Politics Essay: Explain Arguments For and Against the FPTP voting system
The ‘First Past the Post’ voting system which is adopted in the UK is a way of voting which includes candidates running for the representation of their constituency (small electoral area). To win the candidate must acquire a higher number of votes than his competitor who would also be running for the position. The winner, candidate with the most votes, then represents his constituency in the House of Commons and acts as a Member of Parliament while also being a part of a party e.g. Labour or Conservative. This method of voting and elections can lead itself to some unfairness for instance the discrimination against third parties to gain seats and power while it also has some advantages In the form of giving rise to single party governments which overall run more smoothly.
This method of voting tends to inaccurately reflect the number of votes won by the number of seats gained for a party. For example in 2012 the Liberal Democrats won 23% of the votes nationally yet only gained 9% of the seats available in parliament. This shows discrimination of third parties due to the fact that a party must have their supporters within a close vicinity or few constituencies in order to gain seats. This is almost never the case as supporters are often spread out unless the parties’ supporters are a large sector of society like the working class or the middle class predominantly represented by Labour and Conservatives.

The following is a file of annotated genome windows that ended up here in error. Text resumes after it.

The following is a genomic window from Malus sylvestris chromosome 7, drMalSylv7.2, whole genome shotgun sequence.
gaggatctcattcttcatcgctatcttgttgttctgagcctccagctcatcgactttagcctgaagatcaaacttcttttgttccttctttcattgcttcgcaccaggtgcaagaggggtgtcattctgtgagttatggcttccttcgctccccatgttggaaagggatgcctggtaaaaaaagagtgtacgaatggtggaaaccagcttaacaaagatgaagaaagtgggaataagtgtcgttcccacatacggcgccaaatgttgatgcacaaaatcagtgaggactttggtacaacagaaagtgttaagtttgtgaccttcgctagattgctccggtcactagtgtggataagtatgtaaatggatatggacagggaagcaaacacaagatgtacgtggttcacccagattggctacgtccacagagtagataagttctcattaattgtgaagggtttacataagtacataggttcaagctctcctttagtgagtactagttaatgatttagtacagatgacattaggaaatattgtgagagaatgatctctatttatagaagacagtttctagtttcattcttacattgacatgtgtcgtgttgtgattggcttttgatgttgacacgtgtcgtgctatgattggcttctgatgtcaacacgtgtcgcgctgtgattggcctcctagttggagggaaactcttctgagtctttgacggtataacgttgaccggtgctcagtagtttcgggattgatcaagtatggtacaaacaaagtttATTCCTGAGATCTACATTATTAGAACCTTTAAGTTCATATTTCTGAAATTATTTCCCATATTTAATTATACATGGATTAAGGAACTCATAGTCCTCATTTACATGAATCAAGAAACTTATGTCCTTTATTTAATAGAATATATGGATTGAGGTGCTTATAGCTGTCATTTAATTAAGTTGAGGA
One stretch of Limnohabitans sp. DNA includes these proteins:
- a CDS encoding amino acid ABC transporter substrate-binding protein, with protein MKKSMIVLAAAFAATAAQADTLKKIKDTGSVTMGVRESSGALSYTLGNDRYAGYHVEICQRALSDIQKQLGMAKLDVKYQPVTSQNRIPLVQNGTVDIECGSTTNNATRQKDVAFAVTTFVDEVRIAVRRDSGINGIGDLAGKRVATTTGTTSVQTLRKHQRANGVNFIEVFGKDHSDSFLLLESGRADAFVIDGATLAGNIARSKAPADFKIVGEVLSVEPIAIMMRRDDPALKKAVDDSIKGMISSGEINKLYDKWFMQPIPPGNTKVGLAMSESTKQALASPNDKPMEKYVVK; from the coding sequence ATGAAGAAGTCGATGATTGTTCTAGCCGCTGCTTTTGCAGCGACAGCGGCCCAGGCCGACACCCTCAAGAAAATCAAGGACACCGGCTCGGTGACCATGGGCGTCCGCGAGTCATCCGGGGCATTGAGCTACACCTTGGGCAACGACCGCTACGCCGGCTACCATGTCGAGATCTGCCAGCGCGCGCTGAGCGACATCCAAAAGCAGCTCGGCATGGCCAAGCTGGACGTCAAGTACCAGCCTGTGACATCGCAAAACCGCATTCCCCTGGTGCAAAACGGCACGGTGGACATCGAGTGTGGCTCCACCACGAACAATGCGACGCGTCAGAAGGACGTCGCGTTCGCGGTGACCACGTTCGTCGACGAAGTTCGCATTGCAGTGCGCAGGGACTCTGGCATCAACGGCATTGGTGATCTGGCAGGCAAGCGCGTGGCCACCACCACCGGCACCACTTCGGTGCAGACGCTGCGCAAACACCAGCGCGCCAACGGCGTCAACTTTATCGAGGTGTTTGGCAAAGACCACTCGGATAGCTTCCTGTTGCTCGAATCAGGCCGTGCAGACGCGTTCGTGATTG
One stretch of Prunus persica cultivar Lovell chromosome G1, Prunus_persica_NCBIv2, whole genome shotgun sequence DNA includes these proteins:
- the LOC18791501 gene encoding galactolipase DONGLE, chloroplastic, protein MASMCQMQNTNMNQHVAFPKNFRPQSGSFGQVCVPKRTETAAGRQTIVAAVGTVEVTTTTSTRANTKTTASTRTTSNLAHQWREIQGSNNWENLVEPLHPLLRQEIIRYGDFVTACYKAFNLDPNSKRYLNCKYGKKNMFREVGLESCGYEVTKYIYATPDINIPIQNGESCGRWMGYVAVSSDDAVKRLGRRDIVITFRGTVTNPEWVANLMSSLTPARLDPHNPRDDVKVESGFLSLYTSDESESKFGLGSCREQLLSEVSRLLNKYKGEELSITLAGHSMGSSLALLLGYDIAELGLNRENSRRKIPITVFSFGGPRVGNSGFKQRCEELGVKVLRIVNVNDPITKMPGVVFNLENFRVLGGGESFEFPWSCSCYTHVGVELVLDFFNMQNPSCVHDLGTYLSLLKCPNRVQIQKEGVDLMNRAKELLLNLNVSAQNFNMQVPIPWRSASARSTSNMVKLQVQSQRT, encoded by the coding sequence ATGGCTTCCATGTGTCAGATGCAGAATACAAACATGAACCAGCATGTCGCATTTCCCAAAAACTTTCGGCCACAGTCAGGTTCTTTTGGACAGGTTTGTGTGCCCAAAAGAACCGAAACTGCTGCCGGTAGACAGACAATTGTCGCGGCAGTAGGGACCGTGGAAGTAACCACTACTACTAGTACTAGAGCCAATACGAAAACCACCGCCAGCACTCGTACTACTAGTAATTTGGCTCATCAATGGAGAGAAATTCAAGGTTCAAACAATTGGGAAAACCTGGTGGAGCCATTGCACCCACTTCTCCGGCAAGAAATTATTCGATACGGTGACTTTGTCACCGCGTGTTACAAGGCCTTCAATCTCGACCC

The ‘First Past the Post’ system does aid the government by stemming the growth of extremist parties in to power as these parties often don’t have voters concentrated in to one area. Another plus to this method of voting is that the transition from one government to another is very smooth and simple as votes can be easily calculated so the decision to change power is made quickly.
In many eyes of the voters this system is frowned upon because it lures in tactical voters who vote for...
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